Aging-US: 181 reported CHST6 variants in patients with macular corneal dystrophy09-08-2021
Aging-US published a Special Collection on Eye Disease which included "A comprehensive evaluation of 181 reported CHST6 variants in patients with macular corneal dystrophy" which reported that macular corneal dystrophy is an autosomal recessive disease featured by bilateral progressive stromal clouding and loss of vision, consequently necessitating corneal transplantation.
In this study, the authors integrated all the reported CHST6 variants described in 408 MCD cases, and performed a comprehensive evaluation to better illustrate the causality of these variants. In addition, the results underscored the strong correlation between mutant frequency and residue conservation in the general population, thus providing potential candidate targets for further genetic manipulation.
Dr. Jianjiang Xu from The Fudan University said, "Macular corneal dystrophy (MCD; OMIM 217800) is an autosomal recessive disease featured by bilateral progressive stromal clouding and loss of vision, finally necessitating corneal transplantation."
The CHST6 gene spans approximate 23 kb of the short arm of chromosome 16 and consists of 4 exons and a 1,187 bp open reading frame. The encoded protein CHST6 contains 395 amino acids with a molecular weight of 44 kDa. Variants in CHST6 gene have been recognized as the most critical genetic components in MCD. To date, more than 100 frameshift, nonsense, or missense variants in CHST6 were described in patients with MCD I/IA.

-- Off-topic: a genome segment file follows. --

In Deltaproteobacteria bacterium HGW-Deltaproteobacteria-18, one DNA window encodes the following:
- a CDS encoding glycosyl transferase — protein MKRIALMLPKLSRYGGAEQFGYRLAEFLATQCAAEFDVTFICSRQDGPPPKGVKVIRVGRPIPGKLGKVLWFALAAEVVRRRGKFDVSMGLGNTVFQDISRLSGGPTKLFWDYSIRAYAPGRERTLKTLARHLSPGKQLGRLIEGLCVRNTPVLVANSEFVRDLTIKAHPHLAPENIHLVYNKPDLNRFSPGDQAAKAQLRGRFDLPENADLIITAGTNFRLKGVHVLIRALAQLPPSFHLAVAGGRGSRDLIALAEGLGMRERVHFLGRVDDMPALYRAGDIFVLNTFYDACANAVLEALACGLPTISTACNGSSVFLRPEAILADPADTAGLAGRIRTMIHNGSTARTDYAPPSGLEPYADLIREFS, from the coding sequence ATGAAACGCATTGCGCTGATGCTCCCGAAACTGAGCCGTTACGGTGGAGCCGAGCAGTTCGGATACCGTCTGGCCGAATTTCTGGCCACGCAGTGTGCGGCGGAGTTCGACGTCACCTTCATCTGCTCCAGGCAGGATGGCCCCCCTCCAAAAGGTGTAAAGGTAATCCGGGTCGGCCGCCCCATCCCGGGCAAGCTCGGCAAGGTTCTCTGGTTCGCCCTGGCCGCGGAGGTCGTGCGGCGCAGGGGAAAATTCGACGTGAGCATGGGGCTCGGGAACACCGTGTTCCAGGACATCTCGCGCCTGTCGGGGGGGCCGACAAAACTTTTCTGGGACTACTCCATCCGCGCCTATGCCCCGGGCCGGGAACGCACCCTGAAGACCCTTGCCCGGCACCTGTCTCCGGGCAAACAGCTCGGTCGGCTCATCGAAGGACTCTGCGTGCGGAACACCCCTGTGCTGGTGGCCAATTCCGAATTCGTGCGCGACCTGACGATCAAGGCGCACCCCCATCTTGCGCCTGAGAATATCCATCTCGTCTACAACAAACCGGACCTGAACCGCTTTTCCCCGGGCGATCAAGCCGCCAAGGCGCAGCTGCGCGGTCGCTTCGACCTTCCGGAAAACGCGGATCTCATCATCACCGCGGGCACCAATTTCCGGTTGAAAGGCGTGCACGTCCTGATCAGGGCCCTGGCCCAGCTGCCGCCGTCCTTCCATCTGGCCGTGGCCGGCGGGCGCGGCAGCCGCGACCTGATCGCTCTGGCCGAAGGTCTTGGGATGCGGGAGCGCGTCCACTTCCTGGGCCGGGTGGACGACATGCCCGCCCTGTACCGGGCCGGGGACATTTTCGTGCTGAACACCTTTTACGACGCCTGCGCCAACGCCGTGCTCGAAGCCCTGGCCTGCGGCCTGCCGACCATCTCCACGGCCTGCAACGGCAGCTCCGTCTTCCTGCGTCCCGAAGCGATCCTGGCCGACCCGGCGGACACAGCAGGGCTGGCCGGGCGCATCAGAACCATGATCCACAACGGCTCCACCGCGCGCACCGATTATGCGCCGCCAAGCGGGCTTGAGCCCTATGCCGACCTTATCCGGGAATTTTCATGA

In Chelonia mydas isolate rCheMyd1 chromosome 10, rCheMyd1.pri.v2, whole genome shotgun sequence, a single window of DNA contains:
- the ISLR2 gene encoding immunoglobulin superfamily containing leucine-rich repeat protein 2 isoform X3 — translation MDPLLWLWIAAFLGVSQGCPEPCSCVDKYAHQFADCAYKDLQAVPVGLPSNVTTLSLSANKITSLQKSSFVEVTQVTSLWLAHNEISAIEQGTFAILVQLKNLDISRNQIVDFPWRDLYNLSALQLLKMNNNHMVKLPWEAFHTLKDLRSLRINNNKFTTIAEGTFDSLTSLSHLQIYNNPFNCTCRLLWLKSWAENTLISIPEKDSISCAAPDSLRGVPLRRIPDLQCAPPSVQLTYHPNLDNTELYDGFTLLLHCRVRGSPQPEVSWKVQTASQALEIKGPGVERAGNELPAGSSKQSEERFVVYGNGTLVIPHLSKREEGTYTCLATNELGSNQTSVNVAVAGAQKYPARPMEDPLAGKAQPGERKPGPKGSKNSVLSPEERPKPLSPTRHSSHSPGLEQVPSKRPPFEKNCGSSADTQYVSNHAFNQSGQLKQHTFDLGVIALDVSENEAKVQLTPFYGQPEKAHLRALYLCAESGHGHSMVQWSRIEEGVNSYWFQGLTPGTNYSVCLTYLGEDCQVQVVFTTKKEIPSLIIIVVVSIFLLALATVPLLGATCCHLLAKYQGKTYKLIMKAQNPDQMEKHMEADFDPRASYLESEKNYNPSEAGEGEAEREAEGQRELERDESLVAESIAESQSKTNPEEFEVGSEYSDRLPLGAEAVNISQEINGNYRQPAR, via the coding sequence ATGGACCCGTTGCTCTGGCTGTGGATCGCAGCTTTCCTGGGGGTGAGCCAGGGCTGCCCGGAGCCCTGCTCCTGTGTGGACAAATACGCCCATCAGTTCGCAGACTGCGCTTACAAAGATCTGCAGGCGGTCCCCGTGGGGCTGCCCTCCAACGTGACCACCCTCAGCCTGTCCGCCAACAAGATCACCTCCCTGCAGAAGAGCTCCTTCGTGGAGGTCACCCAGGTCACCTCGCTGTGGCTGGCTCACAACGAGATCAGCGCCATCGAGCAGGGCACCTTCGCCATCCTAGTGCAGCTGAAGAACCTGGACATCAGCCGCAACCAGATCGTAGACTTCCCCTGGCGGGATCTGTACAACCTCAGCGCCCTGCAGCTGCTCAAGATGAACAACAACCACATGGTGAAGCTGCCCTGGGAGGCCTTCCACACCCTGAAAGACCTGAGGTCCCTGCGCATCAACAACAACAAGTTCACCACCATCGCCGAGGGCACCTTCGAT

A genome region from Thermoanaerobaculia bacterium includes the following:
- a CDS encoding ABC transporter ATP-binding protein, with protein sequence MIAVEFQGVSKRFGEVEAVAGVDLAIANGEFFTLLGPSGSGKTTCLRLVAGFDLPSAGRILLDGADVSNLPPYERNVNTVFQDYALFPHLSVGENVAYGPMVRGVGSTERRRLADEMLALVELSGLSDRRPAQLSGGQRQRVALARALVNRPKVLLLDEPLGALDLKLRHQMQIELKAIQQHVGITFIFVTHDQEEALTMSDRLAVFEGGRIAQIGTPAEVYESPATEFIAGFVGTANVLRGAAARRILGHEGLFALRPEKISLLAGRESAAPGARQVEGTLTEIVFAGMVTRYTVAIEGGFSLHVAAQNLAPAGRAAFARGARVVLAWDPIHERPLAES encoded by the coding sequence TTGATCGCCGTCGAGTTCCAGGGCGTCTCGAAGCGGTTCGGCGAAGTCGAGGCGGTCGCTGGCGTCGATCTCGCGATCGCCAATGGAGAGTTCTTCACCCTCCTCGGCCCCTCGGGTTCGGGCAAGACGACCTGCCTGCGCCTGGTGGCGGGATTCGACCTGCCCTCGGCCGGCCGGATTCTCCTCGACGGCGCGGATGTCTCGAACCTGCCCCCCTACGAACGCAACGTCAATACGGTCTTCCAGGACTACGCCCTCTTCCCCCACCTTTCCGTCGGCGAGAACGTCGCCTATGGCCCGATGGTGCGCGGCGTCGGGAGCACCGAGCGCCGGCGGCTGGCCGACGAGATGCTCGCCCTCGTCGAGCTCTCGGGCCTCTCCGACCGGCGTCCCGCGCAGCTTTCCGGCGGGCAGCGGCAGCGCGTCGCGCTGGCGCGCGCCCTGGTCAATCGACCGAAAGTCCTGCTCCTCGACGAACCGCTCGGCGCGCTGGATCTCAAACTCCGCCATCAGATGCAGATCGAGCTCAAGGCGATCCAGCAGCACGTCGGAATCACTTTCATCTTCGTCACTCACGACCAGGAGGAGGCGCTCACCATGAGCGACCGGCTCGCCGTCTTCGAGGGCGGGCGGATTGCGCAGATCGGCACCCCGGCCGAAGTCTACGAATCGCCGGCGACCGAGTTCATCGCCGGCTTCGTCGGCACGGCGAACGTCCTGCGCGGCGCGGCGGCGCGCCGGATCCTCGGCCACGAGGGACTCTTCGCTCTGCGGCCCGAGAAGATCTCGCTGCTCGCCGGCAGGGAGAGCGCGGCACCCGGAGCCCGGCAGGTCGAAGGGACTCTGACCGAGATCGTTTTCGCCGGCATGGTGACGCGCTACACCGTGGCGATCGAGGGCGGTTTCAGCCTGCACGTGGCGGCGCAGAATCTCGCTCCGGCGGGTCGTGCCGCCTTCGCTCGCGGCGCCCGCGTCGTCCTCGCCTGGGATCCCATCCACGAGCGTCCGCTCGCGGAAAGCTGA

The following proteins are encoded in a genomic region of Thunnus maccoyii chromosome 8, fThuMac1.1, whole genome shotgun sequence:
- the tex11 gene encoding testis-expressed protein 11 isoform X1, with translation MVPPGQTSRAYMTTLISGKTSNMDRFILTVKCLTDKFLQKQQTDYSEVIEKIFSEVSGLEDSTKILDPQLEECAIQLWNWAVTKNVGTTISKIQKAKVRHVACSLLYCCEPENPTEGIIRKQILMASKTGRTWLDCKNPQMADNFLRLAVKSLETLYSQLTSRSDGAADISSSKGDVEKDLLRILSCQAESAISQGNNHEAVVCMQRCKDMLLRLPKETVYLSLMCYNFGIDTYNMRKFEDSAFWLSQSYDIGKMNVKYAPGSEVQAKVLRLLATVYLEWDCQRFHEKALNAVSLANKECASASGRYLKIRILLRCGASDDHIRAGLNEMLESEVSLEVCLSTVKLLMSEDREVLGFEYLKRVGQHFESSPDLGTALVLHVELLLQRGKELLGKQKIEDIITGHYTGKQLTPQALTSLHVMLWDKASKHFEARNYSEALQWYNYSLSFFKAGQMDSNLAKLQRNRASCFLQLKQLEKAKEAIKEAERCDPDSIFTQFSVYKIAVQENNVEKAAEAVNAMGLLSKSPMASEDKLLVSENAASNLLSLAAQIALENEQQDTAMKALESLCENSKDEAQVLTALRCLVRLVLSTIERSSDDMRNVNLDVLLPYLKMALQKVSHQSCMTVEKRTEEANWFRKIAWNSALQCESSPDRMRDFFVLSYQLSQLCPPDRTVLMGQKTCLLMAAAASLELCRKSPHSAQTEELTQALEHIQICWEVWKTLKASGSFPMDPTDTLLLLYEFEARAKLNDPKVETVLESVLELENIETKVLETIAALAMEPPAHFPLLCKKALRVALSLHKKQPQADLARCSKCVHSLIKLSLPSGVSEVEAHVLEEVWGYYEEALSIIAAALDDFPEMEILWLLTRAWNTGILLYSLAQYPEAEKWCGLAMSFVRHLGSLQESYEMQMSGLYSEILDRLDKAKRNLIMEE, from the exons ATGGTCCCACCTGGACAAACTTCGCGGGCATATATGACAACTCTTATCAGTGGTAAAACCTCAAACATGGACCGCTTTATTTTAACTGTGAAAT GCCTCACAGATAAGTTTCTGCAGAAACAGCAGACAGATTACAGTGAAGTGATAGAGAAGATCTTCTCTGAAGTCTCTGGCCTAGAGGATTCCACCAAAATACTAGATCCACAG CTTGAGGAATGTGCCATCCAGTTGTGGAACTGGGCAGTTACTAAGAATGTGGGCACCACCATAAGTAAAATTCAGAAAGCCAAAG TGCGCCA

In MCD II patients, large rearrangements and deletions in the upstream of CHST6 were initially reported, followed by subsequent identification of mutations within the coding region of CHST6. However, substantial genetic heterogeneity still exists, and there is no study systematically evaluating CHST6 variants in MCD patients, in particular with regards to genotype-phenotype correlation and informing on the significance of specific variants. In the current study, the authors conducted a comprehensive evaluation of all 181 CHST6 variants described in MCD patients, and then classified the pathogenicity of those variants according to the American College of Medical Genetics and Genomics guidelines.
Figure 4. The normalized conservation scores (blue curve) for each residue in CHST6 protein and the percentage of reported MCD patients who carried mutations in the corresponding position (red curve).
The Xu Research Team concluded in their Aging-US Research Output, "the current comprehensive evaluation contributed to the most updated in-silico classification of all reported CHST6 variants till now. Although the vast majority of CHST6 variants are likely to be protein damaging, systematic functional investigations are still in urgent need to demonstrate the pathogenicity of these variants."
Full Text - https://www.aging-us.com/article/101807/text
Correspondence to: Jianjiang Xu email: firstname.lastname@example.org
Launched in 2009, Aging-US publishes papers of general interest and biological significance in all fields of aging research as well as topics beyond traditional gerontology, including, but not limited to, cellular and molecular biology, human age-related diseases, pathology in model organisms, cancer, signal transduction pathways (e.g., p53, sirtuins, and PI-3K/AKT/mTOR among others), and approaches to modulating these signaling pathways.